Detective Stephen Arnold pictured in two different undated photos. Photo courtesy of Facebook user Fricke Bam Bam. Composite image by Joshua Skovlund/Coffee or Die.
A Louisiana sheriff’s deputy who suffered catastrophic injuries in a 2016 drug raid died this weekend.
Jefferson Parish Sheriff’s Office Detective Stephen Arnold had been under 24-hour care in a medical facility since being shot five times in January 2016 during a drug raid on a house in the Lower 9th Ward of New Orleans.
“During his time with JPSO, Detective Arnold was well-known and held in the highest regard by his peers,” Sheriff Joseph Lopinto said. “His commitment to serving our community was the standard we all strive to meet.”
The Louisiana detective was assigned to a US Drug Enforcement Agency task force in 2016. During a raid on a home, Jarvis Hardy fired on the officers, striking Arnold five times. Arnold was immediately rushed to the hospital, where doctors fought to keep him alive, though a JPSO spokesperson said Arnold stopped breathing at one point. Arnold eventually stabilized and had been in a round-the-clock care since the incident.
Reports said Arnold’s brain did not receive oxygen for 30 minutes after the shooting, and he couldn’t speak or walk. Hardy later pleaded guilty to a range of charges, including first-degree homicide and narcotics charges and for shooting Arnold. Hardy is serving a 35-year prison sentence.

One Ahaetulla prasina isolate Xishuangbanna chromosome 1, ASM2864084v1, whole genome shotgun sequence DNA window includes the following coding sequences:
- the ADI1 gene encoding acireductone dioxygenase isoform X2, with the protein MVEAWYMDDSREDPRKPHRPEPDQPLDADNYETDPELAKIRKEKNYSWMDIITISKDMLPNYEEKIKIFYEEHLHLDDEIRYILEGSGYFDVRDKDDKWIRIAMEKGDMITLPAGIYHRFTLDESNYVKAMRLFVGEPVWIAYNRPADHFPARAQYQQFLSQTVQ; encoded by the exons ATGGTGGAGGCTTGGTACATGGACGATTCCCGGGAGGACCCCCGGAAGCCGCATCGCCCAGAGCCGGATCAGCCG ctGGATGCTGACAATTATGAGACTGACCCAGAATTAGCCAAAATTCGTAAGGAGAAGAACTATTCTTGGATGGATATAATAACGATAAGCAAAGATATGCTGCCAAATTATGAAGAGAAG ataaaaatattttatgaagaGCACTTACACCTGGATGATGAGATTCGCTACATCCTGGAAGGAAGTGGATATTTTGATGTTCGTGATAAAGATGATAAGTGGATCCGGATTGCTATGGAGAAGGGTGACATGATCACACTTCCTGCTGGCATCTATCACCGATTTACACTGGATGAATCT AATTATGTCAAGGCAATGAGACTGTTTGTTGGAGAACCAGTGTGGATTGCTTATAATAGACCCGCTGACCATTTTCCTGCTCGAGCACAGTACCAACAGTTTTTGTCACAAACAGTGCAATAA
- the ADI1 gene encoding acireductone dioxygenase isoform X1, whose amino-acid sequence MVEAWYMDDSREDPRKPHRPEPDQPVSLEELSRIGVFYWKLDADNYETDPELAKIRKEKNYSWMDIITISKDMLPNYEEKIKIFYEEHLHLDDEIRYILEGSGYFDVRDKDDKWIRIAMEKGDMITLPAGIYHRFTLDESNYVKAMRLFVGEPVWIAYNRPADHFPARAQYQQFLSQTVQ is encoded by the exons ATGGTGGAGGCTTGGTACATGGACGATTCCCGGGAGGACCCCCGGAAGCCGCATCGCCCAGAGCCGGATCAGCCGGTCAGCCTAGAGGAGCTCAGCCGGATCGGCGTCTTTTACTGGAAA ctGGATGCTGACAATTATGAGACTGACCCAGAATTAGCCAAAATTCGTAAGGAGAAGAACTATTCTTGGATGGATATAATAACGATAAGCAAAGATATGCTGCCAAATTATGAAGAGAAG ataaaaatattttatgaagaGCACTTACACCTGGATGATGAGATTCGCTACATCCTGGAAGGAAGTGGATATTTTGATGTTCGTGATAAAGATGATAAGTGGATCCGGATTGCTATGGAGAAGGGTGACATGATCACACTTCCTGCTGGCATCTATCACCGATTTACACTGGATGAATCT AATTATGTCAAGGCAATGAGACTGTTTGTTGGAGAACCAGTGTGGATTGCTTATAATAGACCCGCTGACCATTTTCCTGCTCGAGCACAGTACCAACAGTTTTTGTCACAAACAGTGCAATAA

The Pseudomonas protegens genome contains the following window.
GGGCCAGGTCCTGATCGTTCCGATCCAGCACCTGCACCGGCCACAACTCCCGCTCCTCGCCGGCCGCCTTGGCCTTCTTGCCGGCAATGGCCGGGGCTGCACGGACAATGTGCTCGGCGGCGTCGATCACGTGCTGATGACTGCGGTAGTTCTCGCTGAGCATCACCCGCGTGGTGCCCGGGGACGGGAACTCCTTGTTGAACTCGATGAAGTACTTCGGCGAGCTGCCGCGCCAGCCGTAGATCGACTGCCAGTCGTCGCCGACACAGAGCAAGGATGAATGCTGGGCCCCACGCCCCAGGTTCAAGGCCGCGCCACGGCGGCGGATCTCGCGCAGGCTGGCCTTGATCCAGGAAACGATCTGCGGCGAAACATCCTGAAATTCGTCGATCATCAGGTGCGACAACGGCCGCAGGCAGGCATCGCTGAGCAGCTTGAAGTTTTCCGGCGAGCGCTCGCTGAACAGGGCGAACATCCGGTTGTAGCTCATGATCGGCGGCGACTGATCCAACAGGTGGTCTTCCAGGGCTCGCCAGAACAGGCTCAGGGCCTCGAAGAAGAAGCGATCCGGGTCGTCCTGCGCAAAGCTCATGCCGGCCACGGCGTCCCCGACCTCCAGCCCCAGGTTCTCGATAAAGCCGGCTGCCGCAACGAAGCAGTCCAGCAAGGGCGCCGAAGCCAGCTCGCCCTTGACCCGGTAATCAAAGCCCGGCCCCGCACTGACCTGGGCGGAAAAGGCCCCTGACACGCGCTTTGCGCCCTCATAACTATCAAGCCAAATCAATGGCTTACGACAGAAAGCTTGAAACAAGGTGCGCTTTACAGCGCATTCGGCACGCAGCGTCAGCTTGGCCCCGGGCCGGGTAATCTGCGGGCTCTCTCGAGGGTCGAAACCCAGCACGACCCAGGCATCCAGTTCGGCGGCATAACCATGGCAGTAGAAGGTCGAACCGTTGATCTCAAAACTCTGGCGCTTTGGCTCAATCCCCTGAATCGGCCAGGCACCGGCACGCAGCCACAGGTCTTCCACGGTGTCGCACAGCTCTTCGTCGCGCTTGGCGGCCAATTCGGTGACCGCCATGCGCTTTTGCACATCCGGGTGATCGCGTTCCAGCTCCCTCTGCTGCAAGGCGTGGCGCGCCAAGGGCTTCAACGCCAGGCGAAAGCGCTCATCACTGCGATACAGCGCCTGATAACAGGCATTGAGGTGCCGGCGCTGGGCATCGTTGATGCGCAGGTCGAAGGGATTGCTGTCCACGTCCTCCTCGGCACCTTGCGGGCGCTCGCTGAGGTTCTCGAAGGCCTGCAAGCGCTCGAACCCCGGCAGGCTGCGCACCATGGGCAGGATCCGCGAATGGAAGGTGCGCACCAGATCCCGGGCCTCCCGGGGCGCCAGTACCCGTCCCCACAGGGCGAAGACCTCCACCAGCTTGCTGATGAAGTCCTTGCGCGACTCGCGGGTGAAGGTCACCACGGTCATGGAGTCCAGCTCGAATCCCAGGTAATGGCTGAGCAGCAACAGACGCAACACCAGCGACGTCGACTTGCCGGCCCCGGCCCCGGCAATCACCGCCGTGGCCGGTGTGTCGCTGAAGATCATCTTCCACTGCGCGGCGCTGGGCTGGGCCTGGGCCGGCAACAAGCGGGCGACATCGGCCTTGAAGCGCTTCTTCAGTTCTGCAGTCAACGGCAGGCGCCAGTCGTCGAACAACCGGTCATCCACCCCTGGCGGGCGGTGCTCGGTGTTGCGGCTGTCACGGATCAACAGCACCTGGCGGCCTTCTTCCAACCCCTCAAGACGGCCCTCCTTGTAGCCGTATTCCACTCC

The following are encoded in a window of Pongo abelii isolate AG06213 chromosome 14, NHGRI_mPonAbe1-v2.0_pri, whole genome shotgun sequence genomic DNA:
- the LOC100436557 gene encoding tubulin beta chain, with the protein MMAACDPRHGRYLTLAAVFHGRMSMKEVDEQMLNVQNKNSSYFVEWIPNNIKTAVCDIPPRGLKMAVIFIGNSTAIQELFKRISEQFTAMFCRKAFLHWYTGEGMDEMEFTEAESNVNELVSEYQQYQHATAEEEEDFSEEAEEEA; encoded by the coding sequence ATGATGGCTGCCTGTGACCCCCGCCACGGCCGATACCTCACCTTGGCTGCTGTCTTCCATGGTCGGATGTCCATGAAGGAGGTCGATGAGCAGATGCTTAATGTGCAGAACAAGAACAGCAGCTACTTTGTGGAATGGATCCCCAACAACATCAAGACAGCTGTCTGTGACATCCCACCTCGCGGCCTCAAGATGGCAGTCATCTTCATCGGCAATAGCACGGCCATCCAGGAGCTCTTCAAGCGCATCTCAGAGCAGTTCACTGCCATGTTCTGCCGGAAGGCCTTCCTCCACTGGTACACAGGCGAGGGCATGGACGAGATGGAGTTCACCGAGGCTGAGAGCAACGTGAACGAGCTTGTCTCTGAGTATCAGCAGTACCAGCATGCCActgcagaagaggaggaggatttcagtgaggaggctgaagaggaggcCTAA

Before he was injured, Arnold had served the department for 12 years as both a deputy and a detective. According to the sheriff’s office, Arnold received several commendations, including two Distinguished Service Awards and an Award For Valor. He also received a JPSO Purple Heart for his injuries after the shooting and will posthumously receive JPSO’s Medal of Honor.
Update, 11:30 a.m., May 25: This story has been updated with information on Arnold’s next of kin.
Joshua Skovlund is a former staff writer for Coffee or Die. He has covered the 75th anniversary of D-Day in France, multinational military exercises in Germany, and civil unrest during the 2020 riots in Minneapolis. Born and raised in small-town South Dakota, he grew up playing football and soccer before serving as a forward observer in the US Army. After leaving the service, he worked as a personal trainer while earning his paramedic license. After five years as in paramedicine, he transitioned to a career in multimedia journalism. Joshua is married with two children. His creative outlets include Skovlund Photography and Concentrated Emotion.
For more than 150 years, the Medal of Honor has been used to recognize acts of extraordinary battlefield courage performed in service to the United States.
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